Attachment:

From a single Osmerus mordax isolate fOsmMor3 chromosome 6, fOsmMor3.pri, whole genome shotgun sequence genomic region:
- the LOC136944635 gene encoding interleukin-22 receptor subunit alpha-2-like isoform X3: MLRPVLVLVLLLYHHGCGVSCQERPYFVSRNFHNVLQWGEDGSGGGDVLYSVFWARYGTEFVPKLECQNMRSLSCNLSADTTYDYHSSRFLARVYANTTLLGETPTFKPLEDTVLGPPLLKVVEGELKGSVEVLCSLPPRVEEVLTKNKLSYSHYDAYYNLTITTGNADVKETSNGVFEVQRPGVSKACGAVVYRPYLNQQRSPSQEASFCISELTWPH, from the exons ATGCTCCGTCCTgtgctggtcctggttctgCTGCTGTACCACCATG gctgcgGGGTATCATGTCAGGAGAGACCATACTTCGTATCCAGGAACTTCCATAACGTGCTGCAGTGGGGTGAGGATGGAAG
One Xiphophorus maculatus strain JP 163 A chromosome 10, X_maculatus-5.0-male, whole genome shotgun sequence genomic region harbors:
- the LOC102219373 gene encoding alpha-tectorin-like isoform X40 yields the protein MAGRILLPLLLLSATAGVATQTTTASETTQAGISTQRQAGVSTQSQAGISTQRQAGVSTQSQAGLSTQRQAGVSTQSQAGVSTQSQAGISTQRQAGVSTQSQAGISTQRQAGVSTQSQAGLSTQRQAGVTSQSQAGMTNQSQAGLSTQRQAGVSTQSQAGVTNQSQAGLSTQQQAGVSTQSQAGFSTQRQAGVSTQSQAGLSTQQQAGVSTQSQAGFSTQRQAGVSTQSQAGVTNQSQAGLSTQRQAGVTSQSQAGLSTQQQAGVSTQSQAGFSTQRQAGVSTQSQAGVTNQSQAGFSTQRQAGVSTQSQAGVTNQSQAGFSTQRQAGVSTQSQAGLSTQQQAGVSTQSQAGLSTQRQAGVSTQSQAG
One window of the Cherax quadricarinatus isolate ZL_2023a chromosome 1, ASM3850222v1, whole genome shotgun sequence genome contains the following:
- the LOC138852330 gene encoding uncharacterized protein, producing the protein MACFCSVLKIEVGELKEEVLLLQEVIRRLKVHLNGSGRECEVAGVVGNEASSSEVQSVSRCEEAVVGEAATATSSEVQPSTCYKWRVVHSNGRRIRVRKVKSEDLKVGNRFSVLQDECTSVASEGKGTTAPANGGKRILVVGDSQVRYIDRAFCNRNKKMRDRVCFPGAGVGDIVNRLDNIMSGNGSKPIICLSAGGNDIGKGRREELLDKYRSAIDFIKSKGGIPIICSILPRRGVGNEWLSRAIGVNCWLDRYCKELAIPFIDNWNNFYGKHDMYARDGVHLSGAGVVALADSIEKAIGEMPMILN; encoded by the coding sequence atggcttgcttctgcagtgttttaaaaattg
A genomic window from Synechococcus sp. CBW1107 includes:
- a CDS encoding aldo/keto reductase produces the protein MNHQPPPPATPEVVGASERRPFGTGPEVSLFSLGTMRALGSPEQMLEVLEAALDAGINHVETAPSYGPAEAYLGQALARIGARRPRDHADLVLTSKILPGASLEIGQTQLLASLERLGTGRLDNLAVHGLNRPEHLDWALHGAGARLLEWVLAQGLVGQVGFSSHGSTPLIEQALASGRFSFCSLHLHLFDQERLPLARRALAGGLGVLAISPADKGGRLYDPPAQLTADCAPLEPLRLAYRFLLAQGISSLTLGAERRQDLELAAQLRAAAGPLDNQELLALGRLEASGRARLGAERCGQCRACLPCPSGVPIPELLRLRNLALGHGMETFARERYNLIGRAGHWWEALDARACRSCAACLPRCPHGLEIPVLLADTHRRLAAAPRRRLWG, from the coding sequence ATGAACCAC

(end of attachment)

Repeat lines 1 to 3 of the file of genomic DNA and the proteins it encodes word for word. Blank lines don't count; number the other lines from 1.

From a single Osmerus mordax isolate fOsmMor3 chromosome 6, fOsmMor3.pri, whole genome shotgun sequence genomic region:
- the LOC136944635 gene encoding interleukin-22 receptor subunit alpha-2-like isoform X3: MLRPVLVLVLLLYHHGCGVSCQERPYFVSRNFHNVLQWGEDGSGGGDVLYSVFWARYGTEFVPKLECQNMRSLSCNLSADTTYDYHSSRFLARVYANTTLLGETPTFKPLEDTVLGPPLLKVVEGELKGSVEVLCSLPPRVEEVLTKNKLSYSHYDAYYNLTITTGNADVKETSNGVFEVQRPGVSKACGAVVYRPYLNQQRSPSQEASFCISELTWPH, from the exons ATGCTCCGTCCTgtgctggtcctggttctgCTGCTGTACCACCATG gctgcgGGGTATCATGTCAGGAGAGACCATACTTCGTATCCAGGAACTTCCATAACGTGCTGCAGTGGGGTGAGGATGGAAG
One Xiphophorus maculatus strain JP 163 A chromosome 10, X_maculatus-5.0-male, whole genome shotgun sequence genomic region harbors: